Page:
We don't just take any old international idea and use it just to do so; we take the best ideas wherever they originate, the ideas that can make us a stronger country, and mold them to shape our unique American needs. So of course we wouldn't have the UN dictate American gun laws. That's absurd, and a complete non sequitur.

I'm suggesting that we take the ADI model and refine it to suit our needs.

(And, as I've posted here before, I come from a military family and I had a close relative die in Iraq. So. Although that's completely irrelevant to whether ADI is a suitable certifying organization.)
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Cooper

microscopic mutt
 
 
Barked: Sun Sep 29, '13 9:33pm PST 
Sam wrote:

Hey Cooper! Just a note about the DOJ and ADI. The DOJ has, indeed, shown a preference now...the DOJ now requires service dogs that are taken into places like the VA medical centers to have been trained by an ADI certified trainer. It was signed into the 2010 update to the ADA.

Well... I THINK I know what you're talking about, but there are enough differences between what you said here and what I know to be true that I'm a little confused. So I'm going to talk a little bit here about my understanding of things and maybe together between the two of us we can make some sense out of this.

First, the ADA does not apply to federally-owned facilities like VA hospitals. One part of it (Title II) applies to state and local governments and another part of it (Title III) applies to privately-owned property. But federally-owned facilities are explicitly exempted from the ADA.

Both the VA and the DOJ are part of the executive branch of government.

* The VA is a part of the Department of Veterans Affairs, which is a cabinet-level department.

* The DOJ is itself a cabinet-level department.

Here is the most important thing to know:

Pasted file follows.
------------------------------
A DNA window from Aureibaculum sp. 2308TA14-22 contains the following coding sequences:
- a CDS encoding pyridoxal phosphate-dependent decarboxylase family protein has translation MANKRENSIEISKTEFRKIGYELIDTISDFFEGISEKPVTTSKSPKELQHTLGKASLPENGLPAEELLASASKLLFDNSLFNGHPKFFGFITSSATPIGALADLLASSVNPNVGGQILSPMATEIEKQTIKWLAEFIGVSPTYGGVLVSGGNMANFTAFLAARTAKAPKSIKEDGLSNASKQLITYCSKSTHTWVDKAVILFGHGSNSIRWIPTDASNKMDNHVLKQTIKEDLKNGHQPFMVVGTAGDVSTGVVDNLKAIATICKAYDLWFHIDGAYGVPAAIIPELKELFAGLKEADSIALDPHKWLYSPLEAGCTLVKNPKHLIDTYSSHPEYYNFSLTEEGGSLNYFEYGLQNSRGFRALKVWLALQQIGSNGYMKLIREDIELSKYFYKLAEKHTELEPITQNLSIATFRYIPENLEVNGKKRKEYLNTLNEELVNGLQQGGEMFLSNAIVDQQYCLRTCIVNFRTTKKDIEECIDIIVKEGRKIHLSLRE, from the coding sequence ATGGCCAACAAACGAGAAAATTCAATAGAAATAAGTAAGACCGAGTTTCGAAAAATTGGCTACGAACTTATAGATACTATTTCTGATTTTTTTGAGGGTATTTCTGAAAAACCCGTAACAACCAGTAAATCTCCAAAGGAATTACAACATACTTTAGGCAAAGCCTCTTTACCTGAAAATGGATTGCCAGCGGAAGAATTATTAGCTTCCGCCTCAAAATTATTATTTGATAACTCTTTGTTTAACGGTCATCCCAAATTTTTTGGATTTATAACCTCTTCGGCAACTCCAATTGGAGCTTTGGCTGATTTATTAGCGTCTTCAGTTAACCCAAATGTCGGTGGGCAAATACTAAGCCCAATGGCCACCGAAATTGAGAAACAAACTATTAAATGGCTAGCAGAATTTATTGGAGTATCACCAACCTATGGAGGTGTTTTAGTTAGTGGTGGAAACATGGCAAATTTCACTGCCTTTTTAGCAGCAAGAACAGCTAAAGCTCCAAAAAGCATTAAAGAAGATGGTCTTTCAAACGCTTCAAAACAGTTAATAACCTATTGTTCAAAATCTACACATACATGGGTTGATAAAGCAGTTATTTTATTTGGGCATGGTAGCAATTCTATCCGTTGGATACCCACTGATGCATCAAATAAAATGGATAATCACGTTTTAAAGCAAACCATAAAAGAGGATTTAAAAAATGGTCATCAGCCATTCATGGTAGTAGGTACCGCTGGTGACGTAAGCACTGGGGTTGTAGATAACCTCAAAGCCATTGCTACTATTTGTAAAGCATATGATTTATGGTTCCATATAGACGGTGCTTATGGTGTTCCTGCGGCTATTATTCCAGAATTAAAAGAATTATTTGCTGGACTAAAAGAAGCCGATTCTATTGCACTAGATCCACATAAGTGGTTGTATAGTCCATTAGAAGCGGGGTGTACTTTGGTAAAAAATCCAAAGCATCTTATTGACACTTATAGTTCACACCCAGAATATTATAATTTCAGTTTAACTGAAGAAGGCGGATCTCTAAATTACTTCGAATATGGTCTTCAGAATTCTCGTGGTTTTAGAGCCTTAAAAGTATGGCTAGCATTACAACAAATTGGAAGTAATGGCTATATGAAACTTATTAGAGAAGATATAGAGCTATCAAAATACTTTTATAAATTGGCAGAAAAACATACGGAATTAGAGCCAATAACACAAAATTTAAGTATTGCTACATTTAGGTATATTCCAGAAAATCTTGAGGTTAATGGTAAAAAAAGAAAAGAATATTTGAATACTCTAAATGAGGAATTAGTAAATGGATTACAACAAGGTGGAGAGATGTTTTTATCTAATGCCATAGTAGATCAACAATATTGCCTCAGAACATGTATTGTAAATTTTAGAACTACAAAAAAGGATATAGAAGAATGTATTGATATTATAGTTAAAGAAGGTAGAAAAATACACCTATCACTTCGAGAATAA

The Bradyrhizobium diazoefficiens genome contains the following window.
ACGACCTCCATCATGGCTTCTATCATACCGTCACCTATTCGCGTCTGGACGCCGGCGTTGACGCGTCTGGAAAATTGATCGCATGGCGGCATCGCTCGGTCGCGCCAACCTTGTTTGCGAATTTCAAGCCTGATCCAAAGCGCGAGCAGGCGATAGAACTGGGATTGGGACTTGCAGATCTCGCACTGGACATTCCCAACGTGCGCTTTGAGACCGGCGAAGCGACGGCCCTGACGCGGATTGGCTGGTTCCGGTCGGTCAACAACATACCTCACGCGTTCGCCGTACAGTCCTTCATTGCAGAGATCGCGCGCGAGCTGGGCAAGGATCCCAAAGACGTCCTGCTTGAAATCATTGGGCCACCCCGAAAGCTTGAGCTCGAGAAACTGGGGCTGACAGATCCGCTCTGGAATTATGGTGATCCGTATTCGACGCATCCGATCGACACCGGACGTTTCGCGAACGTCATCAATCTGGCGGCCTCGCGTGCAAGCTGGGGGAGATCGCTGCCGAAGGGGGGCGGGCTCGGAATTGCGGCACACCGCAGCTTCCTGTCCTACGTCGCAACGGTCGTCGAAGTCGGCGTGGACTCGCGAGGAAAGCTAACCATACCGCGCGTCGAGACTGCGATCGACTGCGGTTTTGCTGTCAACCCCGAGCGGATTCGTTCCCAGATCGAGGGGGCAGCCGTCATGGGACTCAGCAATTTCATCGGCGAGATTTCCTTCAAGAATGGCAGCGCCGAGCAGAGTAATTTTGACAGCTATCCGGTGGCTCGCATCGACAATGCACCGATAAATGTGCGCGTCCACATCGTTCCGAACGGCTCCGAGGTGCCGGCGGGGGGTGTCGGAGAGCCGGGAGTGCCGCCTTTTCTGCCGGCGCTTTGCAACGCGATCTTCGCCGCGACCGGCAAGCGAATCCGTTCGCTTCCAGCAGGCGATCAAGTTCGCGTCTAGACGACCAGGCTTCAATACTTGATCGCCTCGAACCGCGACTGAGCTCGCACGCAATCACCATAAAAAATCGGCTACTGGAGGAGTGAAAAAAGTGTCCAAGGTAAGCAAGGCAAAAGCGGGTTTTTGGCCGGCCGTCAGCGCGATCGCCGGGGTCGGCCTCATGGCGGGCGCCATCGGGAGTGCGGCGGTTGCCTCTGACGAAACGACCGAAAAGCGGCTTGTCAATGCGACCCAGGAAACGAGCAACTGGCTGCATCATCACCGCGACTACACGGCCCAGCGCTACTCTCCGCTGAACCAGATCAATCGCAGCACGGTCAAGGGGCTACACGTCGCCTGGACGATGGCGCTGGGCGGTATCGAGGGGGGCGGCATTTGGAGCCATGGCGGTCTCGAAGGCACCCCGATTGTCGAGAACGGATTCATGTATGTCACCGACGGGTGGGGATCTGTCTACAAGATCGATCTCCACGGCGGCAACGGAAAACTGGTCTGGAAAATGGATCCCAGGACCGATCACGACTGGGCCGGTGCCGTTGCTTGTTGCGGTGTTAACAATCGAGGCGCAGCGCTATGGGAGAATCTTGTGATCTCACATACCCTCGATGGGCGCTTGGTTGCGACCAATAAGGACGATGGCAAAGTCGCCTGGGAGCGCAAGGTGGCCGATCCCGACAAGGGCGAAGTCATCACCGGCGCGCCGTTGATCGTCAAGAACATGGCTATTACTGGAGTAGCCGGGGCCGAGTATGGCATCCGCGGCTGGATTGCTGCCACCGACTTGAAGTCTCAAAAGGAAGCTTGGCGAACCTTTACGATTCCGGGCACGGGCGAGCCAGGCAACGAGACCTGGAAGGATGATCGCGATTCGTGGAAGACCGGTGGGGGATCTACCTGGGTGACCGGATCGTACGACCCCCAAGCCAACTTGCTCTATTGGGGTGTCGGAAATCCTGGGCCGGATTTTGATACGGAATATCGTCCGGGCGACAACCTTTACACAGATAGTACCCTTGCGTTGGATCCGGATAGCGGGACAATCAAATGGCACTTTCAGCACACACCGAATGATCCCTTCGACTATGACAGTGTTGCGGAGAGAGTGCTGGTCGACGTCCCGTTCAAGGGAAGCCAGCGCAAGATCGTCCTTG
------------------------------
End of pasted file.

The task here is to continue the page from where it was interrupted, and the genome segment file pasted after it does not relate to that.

The DOJ does not tell the VA what to do. The VA does not tell the DOJ what to do. They are completely separate.

Now, of course it's very true that the DOJ made a whole bunch of changes to the ADA in 2010. They were first published on 9/15/2010 and then went into effect 3/15/2011. But you can see for yourself that neither of the two sections that pertain to service animals say anything about the VA:

ADA Title II (Nondiscrimination on the Basis of Disability in State and Local Government Services)
http://www.ada.gov/regs2010/titleII_2010/titleII_2010_regulations. htm

ADA Title III (Nondiscrimination on the Basis of Disability in Public Accommodations and Commercial Facilities)
http://www.ada.gov/regs2010/titleIII_2010/titleIII_2010_regulation s.htm

What I think you may be thinking of is a set of revisions that the Department of Veterans Affairs made to their regulations on 9/5/2012. Those changes related to the VA paying for certain expenses related to having an SD - but not for the cost of obtaining a dog, not for psych dogs, and only for dogs from ADI and IGDF programs.

Those changes DID NOT pertain to access in any way. What the authors had to say about that was as follows:

We reiterate that this rulemaking does not address the issue of access to VA health care facilities by individuals accompanied by service dogs, and will not be used to determine whether a particular service dog will be allowed to enter a VA facility. Comments that allege unlawful violations of access rights or raise other issues relating to access to VA facilities, therefore, are beyond the scope of this rule. Therefore, we make no changes based on these comments. A certificate [from an ADI or IGDF program] is required under ยง 17.148(c)(1) only to enable the veteran to receive service dog benefits, but is not required to gain entry to VA facilities. This rulemaking does not permit or prohibit the access of service dogs to VA health care facilities.

https://www.federalregister.gov/articles/2012/09/ 05/2012-21784/service-dogs

So that's what I know: if they also made changes to regulations regarding access I haven't heard about it (and I think I would've). And please put the blame for that last and (IMHO) lame and half-assed rule change on the Department of Veterans Affairs, not on the DOJ. The DOJ isn't perfect, but they're generally sort of the good guys. I hate to see them taking the heat for something they had nothing to do with.